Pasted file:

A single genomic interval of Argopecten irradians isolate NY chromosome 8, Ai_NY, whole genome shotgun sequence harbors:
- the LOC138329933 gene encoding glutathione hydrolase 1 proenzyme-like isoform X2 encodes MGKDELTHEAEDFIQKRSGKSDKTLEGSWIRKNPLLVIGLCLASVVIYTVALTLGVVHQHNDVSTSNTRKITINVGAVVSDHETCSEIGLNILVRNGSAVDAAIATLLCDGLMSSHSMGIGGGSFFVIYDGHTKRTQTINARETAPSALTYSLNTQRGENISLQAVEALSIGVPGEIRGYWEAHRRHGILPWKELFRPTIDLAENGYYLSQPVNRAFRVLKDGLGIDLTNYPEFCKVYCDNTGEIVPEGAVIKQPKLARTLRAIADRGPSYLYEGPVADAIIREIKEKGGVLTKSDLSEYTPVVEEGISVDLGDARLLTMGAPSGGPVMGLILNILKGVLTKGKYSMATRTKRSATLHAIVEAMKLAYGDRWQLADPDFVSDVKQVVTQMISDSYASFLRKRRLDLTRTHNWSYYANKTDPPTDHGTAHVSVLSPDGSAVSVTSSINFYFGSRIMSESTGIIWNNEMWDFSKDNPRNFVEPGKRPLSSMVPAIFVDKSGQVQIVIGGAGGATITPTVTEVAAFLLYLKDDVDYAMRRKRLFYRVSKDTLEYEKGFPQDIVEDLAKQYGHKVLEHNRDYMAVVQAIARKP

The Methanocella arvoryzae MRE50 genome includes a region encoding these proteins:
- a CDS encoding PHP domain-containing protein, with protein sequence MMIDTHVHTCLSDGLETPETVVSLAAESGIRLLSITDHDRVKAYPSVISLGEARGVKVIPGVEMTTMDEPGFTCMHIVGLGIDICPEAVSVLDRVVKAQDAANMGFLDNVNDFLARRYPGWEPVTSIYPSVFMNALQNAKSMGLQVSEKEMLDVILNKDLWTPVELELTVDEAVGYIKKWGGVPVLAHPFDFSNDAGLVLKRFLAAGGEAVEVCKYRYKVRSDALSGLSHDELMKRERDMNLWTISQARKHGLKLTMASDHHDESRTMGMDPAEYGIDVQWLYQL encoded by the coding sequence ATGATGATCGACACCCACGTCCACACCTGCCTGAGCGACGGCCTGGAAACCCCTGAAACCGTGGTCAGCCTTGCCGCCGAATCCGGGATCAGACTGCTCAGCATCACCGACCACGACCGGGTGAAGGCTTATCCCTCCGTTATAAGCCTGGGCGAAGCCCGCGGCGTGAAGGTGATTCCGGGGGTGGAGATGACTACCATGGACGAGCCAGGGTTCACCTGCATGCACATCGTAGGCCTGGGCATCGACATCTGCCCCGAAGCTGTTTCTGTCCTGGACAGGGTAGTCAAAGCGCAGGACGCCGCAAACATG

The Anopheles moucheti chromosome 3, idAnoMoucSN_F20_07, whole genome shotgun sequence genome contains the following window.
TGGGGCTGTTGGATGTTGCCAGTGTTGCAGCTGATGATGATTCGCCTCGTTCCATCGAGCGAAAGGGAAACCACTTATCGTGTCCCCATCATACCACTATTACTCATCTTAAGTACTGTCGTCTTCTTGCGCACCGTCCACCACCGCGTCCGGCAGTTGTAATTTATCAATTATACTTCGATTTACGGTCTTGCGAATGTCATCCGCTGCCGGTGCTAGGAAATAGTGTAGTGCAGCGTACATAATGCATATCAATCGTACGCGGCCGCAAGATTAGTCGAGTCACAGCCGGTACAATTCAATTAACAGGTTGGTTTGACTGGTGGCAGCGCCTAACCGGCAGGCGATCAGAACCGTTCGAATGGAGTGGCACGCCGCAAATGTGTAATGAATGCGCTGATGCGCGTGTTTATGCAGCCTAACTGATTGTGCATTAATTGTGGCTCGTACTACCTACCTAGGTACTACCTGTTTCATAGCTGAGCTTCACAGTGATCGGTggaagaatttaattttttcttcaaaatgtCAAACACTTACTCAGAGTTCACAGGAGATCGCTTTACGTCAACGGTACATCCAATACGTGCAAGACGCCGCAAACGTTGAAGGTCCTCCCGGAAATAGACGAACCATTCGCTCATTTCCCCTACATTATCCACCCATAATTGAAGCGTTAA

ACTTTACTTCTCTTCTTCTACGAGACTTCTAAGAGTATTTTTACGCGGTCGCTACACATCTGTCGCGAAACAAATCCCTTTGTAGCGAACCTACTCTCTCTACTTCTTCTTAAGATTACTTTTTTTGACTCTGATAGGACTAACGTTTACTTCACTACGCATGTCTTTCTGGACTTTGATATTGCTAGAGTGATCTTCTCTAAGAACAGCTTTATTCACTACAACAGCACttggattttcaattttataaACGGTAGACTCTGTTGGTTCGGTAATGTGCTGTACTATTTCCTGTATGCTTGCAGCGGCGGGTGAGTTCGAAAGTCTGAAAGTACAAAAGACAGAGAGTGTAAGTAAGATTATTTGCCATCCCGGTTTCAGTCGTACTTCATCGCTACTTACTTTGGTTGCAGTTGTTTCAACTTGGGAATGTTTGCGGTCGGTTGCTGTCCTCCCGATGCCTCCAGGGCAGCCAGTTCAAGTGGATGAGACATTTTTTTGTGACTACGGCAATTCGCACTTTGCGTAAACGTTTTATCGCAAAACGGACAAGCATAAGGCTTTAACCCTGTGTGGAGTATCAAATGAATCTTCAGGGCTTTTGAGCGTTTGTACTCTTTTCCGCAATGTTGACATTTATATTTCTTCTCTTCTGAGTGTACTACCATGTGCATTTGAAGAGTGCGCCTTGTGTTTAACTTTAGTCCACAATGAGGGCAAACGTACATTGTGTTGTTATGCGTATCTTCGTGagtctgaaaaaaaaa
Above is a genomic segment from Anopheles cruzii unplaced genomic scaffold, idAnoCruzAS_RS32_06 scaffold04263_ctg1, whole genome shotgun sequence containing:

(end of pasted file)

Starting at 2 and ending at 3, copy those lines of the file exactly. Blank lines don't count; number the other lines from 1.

- the LOC138329933 gene encoding glutathione hydrolase 1 proenzyme-like isoform X2 encodes MGKDELTHEAEDFIQKRSGKSDKTLEGSWIRKNPLLVIGLCLASVVIYTVALTLGVVHQHNDVSTSNTRKITINVGAVVSDHETCSEIGLNILVRNGSAVDAAIATLLCDGLMSSHSMGIGGGSFFVIYDGHTKRTQTINARETAPSALTYSLNTQRGENISLQAVEALSIGVPGEIRGYWEAHRRHGILPWKELFRPTIDLAENGYYLSQPVNRAFRVLKDGLGIDLTNYPEFCKVYCDNTGEIVPEGAVIKQPKLARTLRAIADRGPSYLYEGPVADAIIREIKEKGGVLTKSDLSEYTPVVEEGISVDLGDARLLTMGAPSGGPVMGLILNILKGVLTKGKYSMATRTKRSATLHAIVEAMKLAYGDRWQLADPDFVSDVKQVVTQMISDSYASFLRKRRLDLTRTHNWSYYANKTDPPTDHGTAHVSVLSPDGSAVSVTSSINFYFGSRIMSESTGIIWNNEMWDFSKDNPRNFVEPGKRPLSSMVPAIFVDKSGQVQIVIGGAGGATITPTVTEVAAFLLYLKDDVDYAMRRKRLFYRVSKDTLEYEKGFPQDIVEDLAKQYGHKVLEHNRDYMAVVQAIARKP

The Methanocella arvoryzae MRE50 genome includes a region encoding these proteins: